Nixon’s prose is spare and sharp, but it plays on all the senses and tightens your stomach at the tension. Who to trust? Who to feel for? I’ll have to get involved in the rest of the series, now.

You can buy Dark Heart, Heavy Soul from:

Amazon.com

Amazon.co.uk

Gumshoe by Paul D. Brazill


Another work of comic sleaze from noir master Paul D. Brazill. Peter Ord is a private eye in Seatown, a blustery place in northeast England, full of blustery characters. Ord stumbles from one job to another in the company of the drunks, the nutters, and bottles of special sauce to keep him arm’s length from life’s cold realities. His main task throughout this novella is to serve up info and complete tasks for the local gangster, Jack. But never mind all that, the plot (which are more moments in the life of Ord) is purely in the service of delivering hilarious scenes with chapters punctuated with tasty punchlines. Every chapter will at the very least raise a happy smile, and more often bellow a laugh at the nutters within.

A taster:

He was guarded at first but after a couple of drinks the words tumbled out of Ernie’s mouth like a gang of deunks staggering out of a pub at closing time’ …

This kind of stuff just spills out the book. It’s short and sweet, and well worth an investment of time.

Note: As of now, I cannot find the book in the Kindle store, though it is available in paperback if you look hard enough at Amazon.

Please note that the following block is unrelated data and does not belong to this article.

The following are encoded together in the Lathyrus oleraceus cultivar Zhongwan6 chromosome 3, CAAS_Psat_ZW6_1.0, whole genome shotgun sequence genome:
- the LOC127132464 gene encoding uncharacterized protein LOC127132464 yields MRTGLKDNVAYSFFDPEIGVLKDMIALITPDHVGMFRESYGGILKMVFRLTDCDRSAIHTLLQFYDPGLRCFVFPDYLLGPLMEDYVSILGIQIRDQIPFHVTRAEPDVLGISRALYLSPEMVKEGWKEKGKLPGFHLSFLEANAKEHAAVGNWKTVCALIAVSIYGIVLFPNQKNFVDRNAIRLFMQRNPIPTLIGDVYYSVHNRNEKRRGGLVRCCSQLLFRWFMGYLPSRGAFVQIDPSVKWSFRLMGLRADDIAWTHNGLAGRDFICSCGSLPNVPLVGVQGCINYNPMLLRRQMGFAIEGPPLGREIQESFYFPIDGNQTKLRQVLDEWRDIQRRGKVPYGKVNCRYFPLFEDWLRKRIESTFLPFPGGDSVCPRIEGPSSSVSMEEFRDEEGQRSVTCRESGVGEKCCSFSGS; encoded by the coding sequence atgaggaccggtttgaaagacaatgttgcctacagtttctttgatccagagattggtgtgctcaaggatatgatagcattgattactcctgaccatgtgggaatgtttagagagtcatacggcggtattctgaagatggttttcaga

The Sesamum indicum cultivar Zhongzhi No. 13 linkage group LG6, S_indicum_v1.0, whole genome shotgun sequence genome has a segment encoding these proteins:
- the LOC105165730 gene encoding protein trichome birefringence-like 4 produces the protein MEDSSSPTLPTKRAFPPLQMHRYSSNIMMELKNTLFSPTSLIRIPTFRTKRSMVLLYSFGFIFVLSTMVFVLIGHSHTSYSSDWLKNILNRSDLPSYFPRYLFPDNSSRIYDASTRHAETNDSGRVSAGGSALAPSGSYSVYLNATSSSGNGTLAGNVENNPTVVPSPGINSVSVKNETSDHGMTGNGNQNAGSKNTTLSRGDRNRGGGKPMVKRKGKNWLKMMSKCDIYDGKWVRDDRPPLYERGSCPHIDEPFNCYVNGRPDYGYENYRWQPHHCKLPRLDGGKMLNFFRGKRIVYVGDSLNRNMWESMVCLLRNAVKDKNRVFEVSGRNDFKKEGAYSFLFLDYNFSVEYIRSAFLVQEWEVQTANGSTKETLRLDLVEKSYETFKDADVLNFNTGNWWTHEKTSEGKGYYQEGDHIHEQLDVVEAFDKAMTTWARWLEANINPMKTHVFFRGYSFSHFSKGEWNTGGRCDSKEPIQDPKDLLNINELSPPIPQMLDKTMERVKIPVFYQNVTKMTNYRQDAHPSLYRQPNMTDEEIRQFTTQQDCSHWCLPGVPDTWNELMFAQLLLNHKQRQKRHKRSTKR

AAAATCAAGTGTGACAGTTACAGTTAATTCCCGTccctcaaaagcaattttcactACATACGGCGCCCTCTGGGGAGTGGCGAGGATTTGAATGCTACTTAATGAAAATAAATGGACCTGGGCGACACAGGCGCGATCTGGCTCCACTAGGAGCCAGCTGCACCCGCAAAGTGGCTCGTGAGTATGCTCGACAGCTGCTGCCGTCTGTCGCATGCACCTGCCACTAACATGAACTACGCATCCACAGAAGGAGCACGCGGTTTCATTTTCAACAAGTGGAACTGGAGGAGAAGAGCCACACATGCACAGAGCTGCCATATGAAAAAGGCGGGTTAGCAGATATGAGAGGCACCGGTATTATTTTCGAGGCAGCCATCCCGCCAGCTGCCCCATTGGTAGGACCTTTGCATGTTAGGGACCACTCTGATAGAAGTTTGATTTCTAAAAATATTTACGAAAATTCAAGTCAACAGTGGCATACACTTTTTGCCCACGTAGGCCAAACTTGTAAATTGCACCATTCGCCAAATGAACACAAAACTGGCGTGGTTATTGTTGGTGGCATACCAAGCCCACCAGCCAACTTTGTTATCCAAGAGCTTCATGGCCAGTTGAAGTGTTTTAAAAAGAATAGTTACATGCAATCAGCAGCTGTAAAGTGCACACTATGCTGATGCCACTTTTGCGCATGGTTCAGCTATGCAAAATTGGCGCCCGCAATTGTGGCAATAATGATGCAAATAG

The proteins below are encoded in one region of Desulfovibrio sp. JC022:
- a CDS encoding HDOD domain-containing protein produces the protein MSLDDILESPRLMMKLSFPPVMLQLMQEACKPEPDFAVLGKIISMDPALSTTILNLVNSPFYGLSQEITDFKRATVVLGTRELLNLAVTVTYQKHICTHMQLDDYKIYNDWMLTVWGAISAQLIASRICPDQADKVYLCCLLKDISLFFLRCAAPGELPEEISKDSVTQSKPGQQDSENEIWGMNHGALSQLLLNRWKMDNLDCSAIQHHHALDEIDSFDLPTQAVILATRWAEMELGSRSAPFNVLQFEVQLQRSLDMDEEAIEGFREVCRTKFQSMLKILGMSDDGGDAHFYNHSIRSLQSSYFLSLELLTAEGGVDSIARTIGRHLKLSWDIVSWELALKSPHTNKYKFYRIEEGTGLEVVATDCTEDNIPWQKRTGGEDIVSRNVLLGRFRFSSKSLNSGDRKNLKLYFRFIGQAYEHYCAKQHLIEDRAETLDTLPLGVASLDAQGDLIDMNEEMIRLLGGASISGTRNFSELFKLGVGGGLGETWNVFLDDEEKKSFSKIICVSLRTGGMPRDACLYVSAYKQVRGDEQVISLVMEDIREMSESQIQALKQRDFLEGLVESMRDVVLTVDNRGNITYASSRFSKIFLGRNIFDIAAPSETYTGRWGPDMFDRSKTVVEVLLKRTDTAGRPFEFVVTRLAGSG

Remission by Ed Chatterton 


Ed Chatterton’s crime thriller, Remission, opens with Frank Keane, a Liverpool cop, in possession of £25 million and incurable cancer. The money comes from a dodgy character from his mission in America to keep schtum about his Stateside business. Suspended from the force, he spends a bit of quiet time in the countryside, but, this being a crime thriller, such peace doesn’t last long. Keane will check his shoulder to see if his American “friend” or Liverpool drug gangs are behind him with a gun aimed at the back of his head. 

Meanwhile, the body of a woman is found in a van stolen from a Berlin Clinic but which has crashed in Liverpool, leaving both abductors dead and leaving a bunch of weird questions behind. 

So begins a trail of blood and terror which Liverpool’s MIT try to clear up and from which Frank Keane tries to escape and ultimately solve. It’s a thrill-ride and a grim exploration of far right extremism. There’s one scene in a zoo where a German Nazi operative is threatened by another in such a way you lose sight of his extremism and experience a real primal fear for him that I almost fell off my chair. I can’t remember a time I read something which made me so clammy and fearful, and that includes Ellroy. 

Chatterton matches it later at the Holocaust Memorial in Berlin, a scene of horror as grim as anything I’ve ever read. The buildup is pacy, relentless, cold (and funny). Keane’s cancer gives the book a personal urgency which parallels the larger picture and gives the novel some warmth from the cold motives which populate the rest of the story.